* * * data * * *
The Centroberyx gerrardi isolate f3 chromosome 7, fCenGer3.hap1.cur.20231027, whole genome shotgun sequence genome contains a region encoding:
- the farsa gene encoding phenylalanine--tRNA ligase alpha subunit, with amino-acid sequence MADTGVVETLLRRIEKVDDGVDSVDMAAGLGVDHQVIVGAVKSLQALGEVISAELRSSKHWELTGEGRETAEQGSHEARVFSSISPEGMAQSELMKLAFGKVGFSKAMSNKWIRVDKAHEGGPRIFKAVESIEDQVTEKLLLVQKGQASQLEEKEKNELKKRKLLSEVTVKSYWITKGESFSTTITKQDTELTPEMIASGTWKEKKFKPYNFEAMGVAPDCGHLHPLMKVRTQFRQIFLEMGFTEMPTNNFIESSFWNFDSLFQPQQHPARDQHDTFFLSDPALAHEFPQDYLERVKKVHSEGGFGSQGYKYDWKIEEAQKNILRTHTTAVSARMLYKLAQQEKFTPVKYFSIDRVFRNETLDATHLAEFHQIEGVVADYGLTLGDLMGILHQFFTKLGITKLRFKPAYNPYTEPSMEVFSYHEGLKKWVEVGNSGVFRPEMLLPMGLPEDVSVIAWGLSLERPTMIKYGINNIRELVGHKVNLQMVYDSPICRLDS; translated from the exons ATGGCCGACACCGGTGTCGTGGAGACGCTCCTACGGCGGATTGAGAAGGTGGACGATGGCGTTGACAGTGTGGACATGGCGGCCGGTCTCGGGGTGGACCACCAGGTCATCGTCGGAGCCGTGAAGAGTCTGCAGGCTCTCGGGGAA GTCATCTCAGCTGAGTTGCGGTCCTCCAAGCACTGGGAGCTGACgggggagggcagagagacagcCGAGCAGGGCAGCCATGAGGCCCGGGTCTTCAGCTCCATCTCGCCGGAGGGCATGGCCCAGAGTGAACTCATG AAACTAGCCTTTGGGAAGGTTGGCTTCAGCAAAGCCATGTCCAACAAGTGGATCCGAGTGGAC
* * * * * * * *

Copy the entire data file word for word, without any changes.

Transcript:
The Centroberyx gerrardi isolate f3 chromosome 7, fCenGer3.hap1.cur.20231027, whole genome shotgun sequence genome contains a region encoding:
- the farsa gene encoding phenylalanine--tRNA ligase alpha subunit, with amino-acid sequence MADTGVVETLLRRIEKVDDGVDSVDMAAGLGVDHQVIVGAVKSLQALGEVISAELRSSKHWELTGEGRETAEQGSHEARVFSSISPEGMAQSELMKLAFGKVGFSKAMSNKWIRVDKAHEGGPRIFKAVESIEDQVTEKLLLVQKGQASQLEEKEKNELKKRKLLSEVTVKSYWITKGESFSTTITKQDTELTPEMIASGTWKEKKFKPYNFEAMGVAPDCGHLHPLMKVRTQFRQIFLEMGFTEMPTNNFIESSFWNFDSLFQPQQHPARDQHDTFFLSDPALAHEFPQDYLERVKKVHSEGGFGSQGYKYDWKIEEAQKNILRTHTTAVSARMLYKLAQQEKFTPVKYFSIDRVFRNETLDATHLAEFHQIEGVVADYGLTLGDLMGILHQFFTKLGITKLRFKPAYNPYTEPSMEVFSYHEGLKKWVEVGNSGVFRPEMLLPMGLPEDVSVIAWGLSLERPTMIKYGINNIRELVGHKVNLQMVYDSPICRLDS; translated from the exons ATGGCCGACACCGGTGTCGTGGAGACGCTCCTACGGCGGATTGAGAAGGTGGACGATGGCGTTGACAGTGTGGACATGGCGGCCGGTCTCGGGGTGGACCACCAGGTCATCGTCGGAGCCGTGAAGAGTCTGCAGGCTCTCGGGGAA GTCATCTCAGCTGAGTTGCGGTCCTCCAAGCACTGGGAGCTGACgggggagggcagagagacagcCGAGCAGGGCAGCCATGAGGCCCGGGTCTTCAGCTCCATCTCGCCGGAGGGCATGGCCCAGAGTGAACTCATG AAACTAGCCTTTGGGAAGGTTGGCTTCAGCAAAGCCATGTCCAACAAGTGGATCCGAGTGGAC